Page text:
Redevelopment Authority approves downtown apartment complex, grocery store development agreement
GREEN BAY, Wis. (WBAY) - An apartment complex and grocery store in downtown Green Bay are one step closer to becoming a reality.
Tuesday afternoon, the city’s Redevelopment Authority (RDA) approved the development agreement, with a few changes from the original proposal made in 2019.
Originally, the plan included affordable housing and a grocery store run by Maurer’s Market.
However, the plan now calls for market rate housing instead of affordable housing, and a neighboring grocery store to move into the development site along Monroe Avenue.
Negotiations are still underway with the Main Oriental Market to be the grocery store on the first level of the complex. The market has been serving the Green Bay community for more than 15 years.
In a statement to the RDA, Market Manager Tara Yang said their vision is to expand the store’s current selection of foods to better serve all populations in downtown Green Bay.
“She said that she could do a great job in this, had a great vision that kind of blew us away on her presentation,” said Ted Matkom of Gorman & Compnay, the developer.
The $22 million dollar project includes 172 apartment units ranging from studio to three bedroom, with underground parking. The site would also include eight town homes along Quincy Street.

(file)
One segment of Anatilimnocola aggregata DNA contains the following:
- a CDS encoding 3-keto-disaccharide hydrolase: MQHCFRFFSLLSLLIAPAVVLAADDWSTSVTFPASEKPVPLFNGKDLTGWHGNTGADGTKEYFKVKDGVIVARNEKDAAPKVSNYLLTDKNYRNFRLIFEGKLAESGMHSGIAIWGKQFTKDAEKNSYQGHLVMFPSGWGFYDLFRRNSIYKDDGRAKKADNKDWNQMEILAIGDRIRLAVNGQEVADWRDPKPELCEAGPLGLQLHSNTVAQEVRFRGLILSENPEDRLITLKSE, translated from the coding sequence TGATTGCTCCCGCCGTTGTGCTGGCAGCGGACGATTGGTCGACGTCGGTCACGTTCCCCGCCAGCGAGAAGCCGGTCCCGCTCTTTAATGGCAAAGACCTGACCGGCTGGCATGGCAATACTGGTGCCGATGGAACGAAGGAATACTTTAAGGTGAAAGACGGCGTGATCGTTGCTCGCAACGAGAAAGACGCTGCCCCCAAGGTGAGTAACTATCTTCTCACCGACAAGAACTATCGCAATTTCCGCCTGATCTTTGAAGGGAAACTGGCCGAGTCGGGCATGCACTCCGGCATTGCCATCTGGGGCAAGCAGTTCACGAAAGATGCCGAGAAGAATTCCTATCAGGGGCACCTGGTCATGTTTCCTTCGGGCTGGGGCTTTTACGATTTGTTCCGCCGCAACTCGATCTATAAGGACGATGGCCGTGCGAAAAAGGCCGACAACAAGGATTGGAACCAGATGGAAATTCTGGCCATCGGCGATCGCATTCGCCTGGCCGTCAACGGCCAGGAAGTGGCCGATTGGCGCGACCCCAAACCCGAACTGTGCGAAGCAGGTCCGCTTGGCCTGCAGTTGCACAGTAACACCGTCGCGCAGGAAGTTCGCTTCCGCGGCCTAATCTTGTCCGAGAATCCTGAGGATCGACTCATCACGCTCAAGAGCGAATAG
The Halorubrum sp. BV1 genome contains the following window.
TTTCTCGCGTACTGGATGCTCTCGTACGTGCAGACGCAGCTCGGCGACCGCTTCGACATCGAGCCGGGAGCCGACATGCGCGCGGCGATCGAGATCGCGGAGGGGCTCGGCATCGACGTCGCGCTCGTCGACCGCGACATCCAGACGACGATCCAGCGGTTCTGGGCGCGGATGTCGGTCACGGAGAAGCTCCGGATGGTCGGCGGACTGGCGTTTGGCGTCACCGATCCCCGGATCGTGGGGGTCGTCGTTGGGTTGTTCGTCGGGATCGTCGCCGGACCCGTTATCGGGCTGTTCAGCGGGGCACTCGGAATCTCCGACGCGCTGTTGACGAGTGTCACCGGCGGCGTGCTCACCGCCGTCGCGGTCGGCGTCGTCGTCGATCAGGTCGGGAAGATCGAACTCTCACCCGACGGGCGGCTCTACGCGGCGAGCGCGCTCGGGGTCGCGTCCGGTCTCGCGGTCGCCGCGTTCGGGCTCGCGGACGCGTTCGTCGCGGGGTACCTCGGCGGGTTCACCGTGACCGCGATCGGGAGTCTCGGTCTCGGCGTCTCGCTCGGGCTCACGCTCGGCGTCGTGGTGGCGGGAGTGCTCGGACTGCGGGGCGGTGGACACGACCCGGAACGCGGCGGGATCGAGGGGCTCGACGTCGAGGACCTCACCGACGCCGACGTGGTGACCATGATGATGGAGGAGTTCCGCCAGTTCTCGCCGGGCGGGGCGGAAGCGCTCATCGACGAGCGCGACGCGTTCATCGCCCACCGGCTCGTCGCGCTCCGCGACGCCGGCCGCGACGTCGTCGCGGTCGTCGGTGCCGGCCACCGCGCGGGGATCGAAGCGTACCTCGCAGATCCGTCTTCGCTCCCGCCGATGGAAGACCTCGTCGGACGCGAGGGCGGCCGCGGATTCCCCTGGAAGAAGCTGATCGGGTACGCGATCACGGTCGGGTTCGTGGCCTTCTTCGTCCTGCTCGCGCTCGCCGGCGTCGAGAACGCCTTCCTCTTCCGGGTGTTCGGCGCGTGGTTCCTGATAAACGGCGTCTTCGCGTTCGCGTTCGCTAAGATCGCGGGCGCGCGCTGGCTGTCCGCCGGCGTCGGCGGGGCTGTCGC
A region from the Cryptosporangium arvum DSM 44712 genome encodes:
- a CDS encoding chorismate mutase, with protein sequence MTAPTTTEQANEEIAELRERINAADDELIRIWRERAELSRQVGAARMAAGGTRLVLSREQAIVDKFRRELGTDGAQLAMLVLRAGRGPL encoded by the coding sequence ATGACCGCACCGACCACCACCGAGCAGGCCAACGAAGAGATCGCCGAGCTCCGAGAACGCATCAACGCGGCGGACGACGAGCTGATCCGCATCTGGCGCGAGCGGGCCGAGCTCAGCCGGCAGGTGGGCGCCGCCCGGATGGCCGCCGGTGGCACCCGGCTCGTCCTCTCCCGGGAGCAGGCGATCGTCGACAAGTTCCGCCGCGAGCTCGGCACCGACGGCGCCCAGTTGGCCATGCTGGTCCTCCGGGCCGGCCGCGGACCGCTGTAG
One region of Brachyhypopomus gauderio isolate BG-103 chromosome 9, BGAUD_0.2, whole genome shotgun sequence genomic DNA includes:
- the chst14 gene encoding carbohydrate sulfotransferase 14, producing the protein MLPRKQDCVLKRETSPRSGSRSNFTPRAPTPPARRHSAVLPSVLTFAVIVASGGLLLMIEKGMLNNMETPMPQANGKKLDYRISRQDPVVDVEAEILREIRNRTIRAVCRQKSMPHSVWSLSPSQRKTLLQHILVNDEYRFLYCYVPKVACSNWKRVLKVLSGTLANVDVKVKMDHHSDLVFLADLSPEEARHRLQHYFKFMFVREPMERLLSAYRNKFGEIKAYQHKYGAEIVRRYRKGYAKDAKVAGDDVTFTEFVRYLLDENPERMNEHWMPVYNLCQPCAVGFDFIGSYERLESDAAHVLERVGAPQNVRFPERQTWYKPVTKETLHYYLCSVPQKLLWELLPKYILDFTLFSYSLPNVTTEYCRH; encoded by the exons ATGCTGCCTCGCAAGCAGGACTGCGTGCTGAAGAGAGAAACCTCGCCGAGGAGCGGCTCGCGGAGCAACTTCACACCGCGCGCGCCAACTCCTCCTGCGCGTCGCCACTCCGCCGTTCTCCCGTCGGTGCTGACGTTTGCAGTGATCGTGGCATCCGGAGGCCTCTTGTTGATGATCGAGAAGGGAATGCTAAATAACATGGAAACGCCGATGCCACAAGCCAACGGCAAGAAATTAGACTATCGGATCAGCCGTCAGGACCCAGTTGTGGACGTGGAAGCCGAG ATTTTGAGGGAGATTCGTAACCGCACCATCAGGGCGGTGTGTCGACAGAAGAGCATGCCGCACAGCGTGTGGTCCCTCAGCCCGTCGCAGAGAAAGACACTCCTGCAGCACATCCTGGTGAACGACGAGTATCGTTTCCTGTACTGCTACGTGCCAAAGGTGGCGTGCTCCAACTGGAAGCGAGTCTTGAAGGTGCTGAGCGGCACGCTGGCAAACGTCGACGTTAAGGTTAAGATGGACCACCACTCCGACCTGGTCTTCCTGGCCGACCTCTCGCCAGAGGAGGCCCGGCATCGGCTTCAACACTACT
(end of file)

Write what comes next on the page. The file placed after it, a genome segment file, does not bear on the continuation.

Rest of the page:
All would be market rate housing.
“Overall, looking at this project and the fact that it’s bringing a grocery to the downtown, I’m okay with the makeup of the units on this development project, knowing that we got more affordable coming down the pike,” said Cheryl Renier-Wigg, an Assistant Development Director.
UW-Green Bay also has its eyes set on the commercial spaces planned inside the complex in an effort to reach students living downtown.
“We’re very excited about the possibilities here, it’s exactly the kind of space that we’re looking for to move downtown,” said UW-GB Chancellor, Mike Alexander. “A few of the highlights would be to move the Center of Engagement to completely connect what we’re doing where city engagement is actually occurring.”
The University is also considering moving its continuing education community engagement programs to downtown and have a resource center for students living in the area to fill out college applications and other applicable forms.
The project is expected to be built by the end of 2024.
The development agreement still needs the approval of the city attorney and the city council
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